How to Start Saying “No” to Work Overload

Saying “no” to delegated work isn’t always easy. In fact, it’s one of the most overwhelming things for a few of us who end up feeling exhausted due to the overload. So how to start doing it? Here are a few tips.

The term ‘work burnout‘ is continuously showing up in our lives, as well as news feeds. Articles, blogs, podcasts, and diverse talks are aiming to show us how to stop saying “yes” to extra work, and simply take the load we can handle. It can’t be that hard, right? The saying “no” part. Well, turns out it is, for many reasons.

When we’re new employees, we want to impress our supervisors, and quite often we take upon ourselves responsibilities and tasks that we don’t even know how to do. We simply assume that we will get it done ‘somehow’, and then we end up freaking out when the deadlines approach.

However, although we don’t and can’t start becoming stricter right away, there are a few ways to step on a smoother transition, from “yes” to other alternatives. 



Take the Time to Assess What You Are Saying Yes to

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It will be hard to resist the urge of saying “yes” immediately, to the requests you receive from your manager, boss, or even colleagues every once in a while. However, there is no harm in saying, “Give me some time to see what this task requires from me exactly.” This way, indeed, you will be able to really consider if you can squeeze in enough time to help and get the job done. If not, the time you take will also give you the opportunity to turn down the request, by justifying it with lack of time, as per your assessment!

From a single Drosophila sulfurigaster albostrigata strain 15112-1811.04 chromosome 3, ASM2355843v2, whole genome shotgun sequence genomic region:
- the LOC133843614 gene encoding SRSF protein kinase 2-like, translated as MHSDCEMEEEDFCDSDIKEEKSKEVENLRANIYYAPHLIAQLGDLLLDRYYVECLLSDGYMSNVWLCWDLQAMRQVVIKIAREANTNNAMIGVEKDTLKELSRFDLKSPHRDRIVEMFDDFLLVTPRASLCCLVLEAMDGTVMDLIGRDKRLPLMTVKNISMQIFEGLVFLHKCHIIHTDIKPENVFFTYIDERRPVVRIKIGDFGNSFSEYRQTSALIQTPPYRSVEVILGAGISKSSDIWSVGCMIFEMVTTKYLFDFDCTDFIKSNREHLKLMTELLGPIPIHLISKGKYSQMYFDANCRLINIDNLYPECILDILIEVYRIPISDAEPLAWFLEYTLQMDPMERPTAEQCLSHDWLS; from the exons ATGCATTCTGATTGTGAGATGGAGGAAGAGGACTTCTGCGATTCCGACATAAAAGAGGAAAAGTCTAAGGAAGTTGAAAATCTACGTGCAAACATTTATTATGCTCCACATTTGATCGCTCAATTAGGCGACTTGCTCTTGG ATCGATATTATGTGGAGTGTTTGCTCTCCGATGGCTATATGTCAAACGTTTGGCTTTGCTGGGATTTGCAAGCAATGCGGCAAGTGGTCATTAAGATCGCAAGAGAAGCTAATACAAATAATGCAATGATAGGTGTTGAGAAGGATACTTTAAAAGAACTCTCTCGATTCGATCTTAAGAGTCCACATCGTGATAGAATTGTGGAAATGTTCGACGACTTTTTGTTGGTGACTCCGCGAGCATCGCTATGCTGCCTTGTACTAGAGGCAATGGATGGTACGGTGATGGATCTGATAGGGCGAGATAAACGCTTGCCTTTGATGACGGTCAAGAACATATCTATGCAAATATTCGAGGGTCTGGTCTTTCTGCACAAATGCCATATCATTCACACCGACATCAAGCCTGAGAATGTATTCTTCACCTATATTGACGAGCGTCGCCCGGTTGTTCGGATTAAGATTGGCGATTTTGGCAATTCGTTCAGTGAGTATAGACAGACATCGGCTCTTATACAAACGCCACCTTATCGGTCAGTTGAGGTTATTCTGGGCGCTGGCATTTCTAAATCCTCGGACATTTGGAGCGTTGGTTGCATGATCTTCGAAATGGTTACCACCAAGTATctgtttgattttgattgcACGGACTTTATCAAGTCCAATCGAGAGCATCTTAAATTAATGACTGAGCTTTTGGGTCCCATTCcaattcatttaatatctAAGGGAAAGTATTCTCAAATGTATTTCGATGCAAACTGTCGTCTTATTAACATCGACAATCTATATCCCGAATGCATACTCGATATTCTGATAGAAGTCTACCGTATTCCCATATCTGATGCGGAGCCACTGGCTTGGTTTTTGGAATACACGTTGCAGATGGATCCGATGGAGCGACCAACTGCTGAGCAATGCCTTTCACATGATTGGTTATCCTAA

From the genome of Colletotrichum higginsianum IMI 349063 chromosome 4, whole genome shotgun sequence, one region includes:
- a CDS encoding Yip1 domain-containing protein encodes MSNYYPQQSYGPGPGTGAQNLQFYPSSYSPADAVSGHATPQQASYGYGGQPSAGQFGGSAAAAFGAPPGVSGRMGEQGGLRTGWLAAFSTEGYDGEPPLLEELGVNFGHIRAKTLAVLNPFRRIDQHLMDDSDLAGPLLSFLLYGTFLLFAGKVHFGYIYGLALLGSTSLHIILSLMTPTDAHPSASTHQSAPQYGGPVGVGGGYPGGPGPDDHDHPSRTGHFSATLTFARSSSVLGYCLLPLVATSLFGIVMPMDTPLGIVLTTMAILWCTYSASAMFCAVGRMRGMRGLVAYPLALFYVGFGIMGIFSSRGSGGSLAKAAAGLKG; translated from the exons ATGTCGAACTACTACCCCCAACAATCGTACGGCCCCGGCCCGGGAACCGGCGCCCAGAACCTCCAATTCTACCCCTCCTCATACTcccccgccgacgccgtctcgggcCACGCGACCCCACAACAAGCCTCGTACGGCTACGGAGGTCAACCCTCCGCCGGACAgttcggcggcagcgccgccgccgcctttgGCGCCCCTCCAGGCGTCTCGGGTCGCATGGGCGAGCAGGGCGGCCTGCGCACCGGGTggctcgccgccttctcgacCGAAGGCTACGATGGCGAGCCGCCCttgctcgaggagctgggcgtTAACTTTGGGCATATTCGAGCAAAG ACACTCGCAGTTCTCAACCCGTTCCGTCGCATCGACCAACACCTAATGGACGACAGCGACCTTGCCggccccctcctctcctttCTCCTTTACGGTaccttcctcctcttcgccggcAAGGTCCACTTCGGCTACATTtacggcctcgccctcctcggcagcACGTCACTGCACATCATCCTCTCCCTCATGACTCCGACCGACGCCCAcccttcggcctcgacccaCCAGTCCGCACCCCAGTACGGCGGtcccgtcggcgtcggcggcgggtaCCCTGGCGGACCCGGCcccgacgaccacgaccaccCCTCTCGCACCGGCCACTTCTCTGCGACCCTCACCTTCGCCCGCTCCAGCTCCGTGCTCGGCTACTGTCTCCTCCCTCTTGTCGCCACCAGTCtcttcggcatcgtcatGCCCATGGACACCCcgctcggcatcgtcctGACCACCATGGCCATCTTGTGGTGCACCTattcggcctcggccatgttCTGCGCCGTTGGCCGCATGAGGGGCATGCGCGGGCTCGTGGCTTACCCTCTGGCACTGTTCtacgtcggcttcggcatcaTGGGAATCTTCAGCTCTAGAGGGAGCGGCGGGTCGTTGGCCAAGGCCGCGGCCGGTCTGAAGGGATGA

Point Out Other Alternatives

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When you’re in the middle of a work interaction, the dynamic is sometimes intense, and you may feel like at specific moments you had no other alternatives other than saying “yes” to something. However, there are other opportunities you can enlist, instead of saying “yes” or doing the work. Suggest that you take some time to evaluate the task for example, as I mentioned earlier. Or you can suggest that you take over that task at another more convenient time for you, and ask if there are other ways you can help if you can’t directly do what is required from you. In any case, you can provide suggestions based on your expertise, on how to best handle a problem or finish a job — without taking it entirely upon your responsibility.



Communicate Your Capability or Inability

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muse studio/Shutterstock

Try to remind yourself of the burden you feel, once you take over work that you cannot possibly handle. Be genuine and conduct a self-analysis to see if taking over two or three more requests is leading you towards burnout. Try to communicate your difficulties and lack of time to your superiors. If they don’t want to know and disregard your communication with them then this is a red flag and maybe you should reconsider your place in that company or organization.



Cultivate Continuous Honesty

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muse studio/Shutterstock

According to a study conducted by Deloitte, 60 percent of millennials said they would leave their current job if they didn’t feel like their manager was listening to them. This is because there is an emerging need from millennials for different management styles of their bosses. Millennials also seem to appreciate their leaders’ approachability combined with honest communication. This is very good news, and you, as an employee, should always aim to try and cultivate honest communication with your superiors. This way, throughout the time, you will feel free enough to say “no” to things you can’t handle, and become better at time management skills.



Photo: muse studio/Shutterstock


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